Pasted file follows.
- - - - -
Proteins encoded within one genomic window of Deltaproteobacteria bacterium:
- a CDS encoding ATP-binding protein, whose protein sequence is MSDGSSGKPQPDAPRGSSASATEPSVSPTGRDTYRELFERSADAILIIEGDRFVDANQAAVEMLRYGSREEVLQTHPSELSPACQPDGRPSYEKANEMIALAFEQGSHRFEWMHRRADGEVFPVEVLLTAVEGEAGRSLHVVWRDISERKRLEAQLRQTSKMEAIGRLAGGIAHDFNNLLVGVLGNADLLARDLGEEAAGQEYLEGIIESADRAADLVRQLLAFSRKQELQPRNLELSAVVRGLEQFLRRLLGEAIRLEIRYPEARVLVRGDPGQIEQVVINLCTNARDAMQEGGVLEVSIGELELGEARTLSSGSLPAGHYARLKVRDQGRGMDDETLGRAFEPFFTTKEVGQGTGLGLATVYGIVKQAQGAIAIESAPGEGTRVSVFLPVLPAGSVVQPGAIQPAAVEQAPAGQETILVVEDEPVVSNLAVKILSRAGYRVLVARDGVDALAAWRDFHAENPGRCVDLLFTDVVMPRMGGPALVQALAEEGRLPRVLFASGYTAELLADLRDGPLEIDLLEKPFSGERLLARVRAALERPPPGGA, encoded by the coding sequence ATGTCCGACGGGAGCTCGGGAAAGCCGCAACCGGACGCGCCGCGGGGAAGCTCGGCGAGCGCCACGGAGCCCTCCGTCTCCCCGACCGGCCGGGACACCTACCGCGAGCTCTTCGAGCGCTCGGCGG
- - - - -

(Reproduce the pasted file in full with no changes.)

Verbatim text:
Proteins encoded within one genomic window of Deltaproteobacteria bacterium:
- a CDS encoding ATP-binding protein, whose protein sequence is MSDGSSGKPQPDAPRGSSASATEPSVSPTGRDTYRELFERSADAILIIEGDRFVDANQAAVEMLRYGSREEVLQTHPSELSPACQPDGRPSYEKANEMIALAFEQGSHRFEWMHRRADGEVFPVEVLLTAVEGEAGRSLHVVWRDISERKRLEAQLRQTSKMEAIGRLAGGIAHDFNNLLVGVLGNADLLARDLGEEAAGQEYLEGIIESADRAADLVRQLLAFSRKQELQPRNLELSAVVRGLEQFLRRLLGEAIRLEIRYPEARVLVRGDPGQIEQVVINLCTNARDAMQEGGVLEVSIGELELGEARTLSSGSLPAGHYARLKVRDQGRGMDDETLGRAFEPFFTTKEVGQGTGLGLATVYGIVKQAQGAIAIESAPGEGTRVSVFLPVLPAGSVVQPGAIQPAAVEQAPAGQETILVVEDEPVVSNLAVKILSRAGYRVLVARDGVDALAAWRDFHAENPGRCVDLLFTDVVMPRMGGPALVQALAEEGRLPRVLFASGYTAELLADLRDGPLEIDLLEKPFSGERLLARVRAALERPPPGGA, encoded by the coding sequence ATGTCCGACGGGAGCTCGGGAAAGCCGCAACCGGACGCGCCGCGGGGAAGCTCGGCGAGCGCCACGGAGCCCTCCGTCTCCCCGACCGGCCGGGACACCTACCGCGAGCTCTTCGAGCGCTCGGCGG